Since switching to work-from-home life earlier this year, I’m re-learning being with my kids, and one thing I’ve noticed is that they lack self-sufficiency. It’s entirely my fault – only being off at weekends meant that my priority was spending quality time with them. Whether or not they knew how to make breakfast or get their own drinks or wash the dishes wasn’t on my radar.
And it’s ironic – at work, we always had a very strong information-sharing culture. Being the only one capable of doing a particular job was frowned on. So why wasn’t I implementing the same teaching culture at home?
It didn’t take long – after a week of getting drinks and snacks for them four hundred times a day, I showed them how to look after themselves. And at the same time, I read a bit about Free Range Kids, the US movement founded by Lenore Skenazy, aimed at helping people take a more common-sense approach to parenting – less hovering, more freedom.
I researched some more about it for a feature in the Examiner and was delighted to have contributions from Stella O’Malley, author of Cotton Wool Kids, and Lenore Skenazy too – you can read the article here: Letting Kids Run Free Makes Them Better Adults
The biggest contribution was from Joanne Byrne, a Dublin mum of three (two at the time – now three!) I learned a huge amount from what she shared with me, far more than I could fit into the Examiner article. So I’m sharing it here, in case others are also interested in getting a detailed insight into how Free Range Parenting works, and the benefits it can bring.
First of all Joanne explained that to her, free range parenting is about encouraging and supporting her children to be as autonomous and independent in their lives as possible.
“It’s giving them rights and responsibilities, showing them how they can pursue their needs and wants without impinging on others, teaching them how to keep themselves safe and assess risk, giving them the opportunity to practice those skills themselves so that they are able to go out and interact confidently and safely with the world. And not be cocooned in a zone of “safety” (which actually comes with its own risks!) So it’s not about throwing them out to deal with the world and sink or swim. It’s about helping them become self-reliant, confident kids who know how to be in that world.”
I asked her what kind of things she does or will do in the future, to encourage independence and to support them in assessing risks and making decisions.
“It all starts with choice. We’ve set up the kitchen so they can access snacks and drinks themselves – some stuff in lower presses and an Ikea step that’s always getting dragged across the tiles. This works really well, they can get their own fruit or yoghurts or crackers, pour milk or water, and that develops a sense of power over their own needs. We have an arts and crafts area that’s set up so they can access all the items easily.”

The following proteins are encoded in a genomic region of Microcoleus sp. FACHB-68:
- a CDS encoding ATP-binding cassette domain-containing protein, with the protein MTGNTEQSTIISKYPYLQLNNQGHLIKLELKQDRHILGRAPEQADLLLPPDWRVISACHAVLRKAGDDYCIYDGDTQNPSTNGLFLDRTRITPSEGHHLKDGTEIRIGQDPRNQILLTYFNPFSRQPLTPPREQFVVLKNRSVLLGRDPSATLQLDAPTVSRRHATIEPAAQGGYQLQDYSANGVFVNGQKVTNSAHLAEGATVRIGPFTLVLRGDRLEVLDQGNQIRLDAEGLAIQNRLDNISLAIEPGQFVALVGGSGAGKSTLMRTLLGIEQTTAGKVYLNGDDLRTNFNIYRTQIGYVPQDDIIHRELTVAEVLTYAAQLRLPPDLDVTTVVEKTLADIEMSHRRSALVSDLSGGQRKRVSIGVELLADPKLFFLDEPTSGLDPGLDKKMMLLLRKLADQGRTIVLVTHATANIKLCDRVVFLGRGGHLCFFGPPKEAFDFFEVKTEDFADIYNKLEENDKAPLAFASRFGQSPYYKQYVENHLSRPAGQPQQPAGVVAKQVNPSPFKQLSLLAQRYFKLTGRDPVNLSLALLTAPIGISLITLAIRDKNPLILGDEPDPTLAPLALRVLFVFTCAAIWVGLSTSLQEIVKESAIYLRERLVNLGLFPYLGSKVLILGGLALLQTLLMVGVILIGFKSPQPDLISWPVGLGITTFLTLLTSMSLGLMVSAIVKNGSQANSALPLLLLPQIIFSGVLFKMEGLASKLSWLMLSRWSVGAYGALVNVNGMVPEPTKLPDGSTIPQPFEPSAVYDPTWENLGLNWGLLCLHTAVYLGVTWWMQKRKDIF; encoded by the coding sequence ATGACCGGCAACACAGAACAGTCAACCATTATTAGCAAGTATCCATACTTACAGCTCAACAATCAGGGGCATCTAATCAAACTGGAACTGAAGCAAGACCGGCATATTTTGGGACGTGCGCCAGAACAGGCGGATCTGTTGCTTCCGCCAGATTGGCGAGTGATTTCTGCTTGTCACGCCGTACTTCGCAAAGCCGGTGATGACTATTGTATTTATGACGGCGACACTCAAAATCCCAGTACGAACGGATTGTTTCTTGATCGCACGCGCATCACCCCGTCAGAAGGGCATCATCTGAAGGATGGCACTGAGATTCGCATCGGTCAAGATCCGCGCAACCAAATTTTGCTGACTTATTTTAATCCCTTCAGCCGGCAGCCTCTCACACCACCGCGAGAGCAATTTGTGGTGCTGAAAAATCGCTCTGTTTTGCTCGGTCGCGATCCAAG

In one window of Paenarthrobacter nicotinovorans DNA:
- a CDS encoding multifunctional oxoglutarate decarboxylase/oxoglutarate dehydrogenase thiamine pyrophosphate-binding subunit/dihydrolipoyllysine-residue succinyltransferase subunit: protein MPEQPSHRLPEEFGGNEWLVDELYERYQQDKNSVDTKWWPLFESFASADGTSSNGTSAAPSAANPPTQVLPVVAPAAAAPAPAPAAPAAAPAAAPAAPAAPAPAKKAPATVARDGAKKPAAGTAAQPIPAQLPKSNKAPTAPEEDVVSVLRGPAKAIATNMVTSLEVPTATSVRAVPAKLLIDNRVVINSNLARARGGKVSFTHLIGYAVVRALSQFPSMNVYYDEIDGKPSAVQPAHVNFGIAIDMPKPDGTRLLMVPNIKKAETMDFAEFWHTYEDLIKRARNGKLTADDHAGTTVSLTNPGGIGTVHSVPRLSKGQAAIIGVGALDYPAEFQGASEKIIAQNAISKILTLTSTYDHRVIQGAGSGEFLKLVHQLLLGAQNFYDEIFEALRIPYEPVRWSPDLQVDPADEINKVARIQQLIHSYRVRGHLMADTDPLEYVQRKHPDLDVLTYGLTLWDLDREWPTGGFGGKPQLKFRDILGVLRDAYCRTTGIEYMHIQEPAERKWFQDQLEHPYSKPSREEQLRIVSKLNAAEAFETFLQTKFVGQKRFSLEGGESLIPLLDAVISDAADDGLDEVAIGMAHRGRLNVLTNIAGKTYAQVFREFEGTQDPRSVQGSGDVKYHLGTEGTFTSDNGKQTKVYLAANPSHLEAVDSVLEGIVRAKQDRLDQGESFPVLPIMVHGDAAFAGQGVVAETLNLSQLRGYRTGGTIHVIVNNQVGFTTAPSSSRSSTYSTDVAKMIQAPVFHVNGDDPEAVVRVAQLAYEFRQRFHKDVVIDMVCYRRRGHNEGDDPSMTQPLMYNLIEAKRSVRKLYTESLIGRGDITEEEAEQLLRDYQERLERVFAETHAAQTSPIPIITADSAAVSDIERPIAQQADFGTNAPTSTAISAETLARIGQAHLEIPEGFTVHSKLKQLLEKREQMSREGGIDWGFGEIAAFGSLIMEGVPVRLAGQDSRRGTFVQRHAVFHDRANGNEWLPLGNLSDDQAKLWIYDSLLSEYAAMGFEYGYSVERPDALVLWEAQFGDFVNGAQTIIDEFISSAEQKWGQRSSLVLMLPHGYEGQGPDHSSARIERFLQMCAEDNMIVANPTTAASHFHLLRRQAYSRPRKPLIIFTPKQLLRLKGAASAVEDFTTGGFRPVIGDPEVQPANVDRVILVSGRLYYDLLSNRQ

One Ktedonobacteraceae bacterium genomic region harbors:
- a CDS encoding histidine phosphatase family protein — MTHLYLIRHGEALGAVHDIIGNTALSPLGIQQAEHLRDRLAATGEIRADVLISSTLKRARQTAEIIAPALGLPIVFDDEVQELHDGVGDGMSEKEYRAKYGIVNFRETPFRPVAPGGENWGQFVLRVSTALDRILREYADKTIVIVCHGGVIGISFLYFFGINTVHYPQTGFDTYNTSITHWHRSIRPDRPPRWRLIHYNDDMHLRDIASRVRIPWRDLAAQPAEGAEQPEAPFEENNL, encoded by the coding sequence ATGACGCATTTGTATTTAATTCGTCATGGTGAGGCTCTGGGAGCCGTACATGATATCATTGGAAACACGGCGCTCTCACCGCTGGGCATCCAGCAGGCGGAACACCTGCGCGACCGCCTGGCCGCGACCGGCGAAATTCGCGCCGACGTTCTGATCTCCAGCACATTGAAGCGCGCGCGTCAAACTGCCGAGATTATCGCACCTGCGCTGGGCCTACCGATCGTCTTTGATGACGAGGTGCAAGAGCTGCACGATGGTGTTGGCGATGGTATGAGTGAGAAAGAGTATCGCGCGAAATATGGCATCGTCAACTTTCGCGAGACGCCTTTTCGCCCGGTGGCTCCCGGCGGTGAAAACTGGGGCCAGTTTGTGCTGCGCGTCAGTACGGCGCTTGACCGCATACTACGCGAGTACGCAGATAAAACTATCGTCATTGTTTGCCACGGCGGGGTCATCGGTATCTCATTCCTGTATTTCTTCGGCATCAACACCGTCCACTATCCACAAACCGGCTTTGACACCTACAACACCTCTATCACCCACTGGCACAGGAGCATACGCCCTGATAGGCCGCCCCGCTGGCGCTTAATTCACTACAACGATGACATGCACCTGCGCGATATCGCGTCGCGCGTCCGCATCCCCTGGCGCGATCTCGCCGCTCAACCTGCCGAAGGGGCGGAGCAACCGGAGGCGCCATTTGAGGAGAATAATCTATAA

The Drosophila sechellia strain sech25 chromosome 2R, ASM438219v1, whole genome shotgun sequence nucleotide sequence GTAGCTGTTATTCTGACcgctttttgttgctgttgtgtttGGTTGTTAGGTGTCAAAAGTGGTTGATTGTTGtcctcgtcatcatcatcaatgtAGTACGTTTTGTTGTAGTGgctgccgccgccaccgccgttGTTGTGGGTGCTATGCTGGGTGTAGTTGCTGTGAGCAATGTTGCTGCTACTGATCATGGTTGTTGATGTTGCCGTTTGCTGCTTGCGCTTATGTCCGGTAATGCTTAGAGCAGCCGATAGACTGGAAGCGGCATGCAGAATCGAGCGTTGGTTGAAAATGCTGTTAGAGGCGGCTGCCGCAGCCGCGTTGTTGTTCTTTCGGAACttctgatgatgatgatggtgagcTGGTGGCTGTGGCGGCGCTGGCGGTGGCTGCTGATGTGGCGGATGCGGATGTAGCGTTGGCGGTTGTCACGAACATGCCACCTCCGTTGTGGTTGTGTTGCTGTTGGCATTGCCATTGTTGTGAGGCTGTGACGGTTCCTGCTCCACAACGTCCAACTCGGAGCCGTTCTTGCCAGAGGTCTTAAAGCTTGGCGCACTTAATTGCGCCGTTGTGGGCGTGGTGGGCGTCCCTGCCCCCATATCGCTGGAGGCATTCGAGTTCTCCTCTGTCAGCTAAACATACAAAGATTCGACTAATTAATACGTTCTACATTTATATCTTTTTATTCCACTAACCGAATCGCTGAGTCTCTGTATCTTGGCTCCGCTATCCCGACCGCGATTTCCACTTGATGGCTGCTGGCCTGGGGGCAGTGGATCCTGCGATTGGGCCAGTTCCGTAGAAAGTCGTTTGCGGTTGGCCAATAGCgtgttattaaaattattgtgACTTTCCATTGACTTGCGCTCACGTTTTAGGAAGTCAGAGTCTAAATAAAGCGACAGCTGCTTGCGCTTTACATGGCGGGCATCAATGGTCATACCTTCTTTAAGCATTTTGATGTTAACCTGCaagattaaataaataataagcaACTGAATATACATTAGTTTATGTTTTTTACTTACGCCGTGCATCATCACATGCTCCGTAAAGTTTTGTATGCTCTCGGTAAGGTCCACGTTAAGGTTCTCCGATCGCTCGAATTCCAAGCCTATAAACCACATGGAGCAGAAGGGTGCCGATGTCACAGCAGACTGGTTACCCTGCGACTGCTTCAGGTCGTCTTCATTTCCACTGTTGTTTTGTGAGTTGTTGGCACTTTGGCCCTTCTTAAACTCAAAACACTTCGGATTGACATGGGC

Joanne also encourages her kids to interact with adults that they meet out and about, to pay for things in shops, to ask questions about things that are happening on the street if it’s appropriate, and to chat to the librarian about books they want to get.
She goes out a lot with a free range kids group that she connects with, so that her children are in a natural environment – parks, woods, mountains – and then lets them find their own play and explore as they see fit.
Both of Joanne’s boys are allowed out to play in their estate. Her three-year-old plays in view of the window and the six-year-old is allowed to play one street over. “I ask them to let me know where they’re going if they’re out of earshot of the door,” says Joanne, “Just to make it easier to find them really. They love being outside the house in the summer and I think it’s so important for them. Apart from the development that is happening when they are playing unsupervised by adults, there is just no way my three-year-old could be out as much if I was always with him. Things have to get done, dinners have to get made and he would end up indoors much more, maybe watching more telly and doing more sedentary activities or just plain bored. And that’s not good for him long-term, physically, mentally or emotionally. So he goes out.”
So for parents who would like to take some steps towards building independence but are nervous about going too far, what’s the best way to start?
“Start with the choices and the independence in the home. Set things up so they can look after a lot of their own needs and also so they can help. Make it easy for them to get their own food and clean up after themselves. If you’re going out for the day, encourage them to pack their own bags with water and snacks.”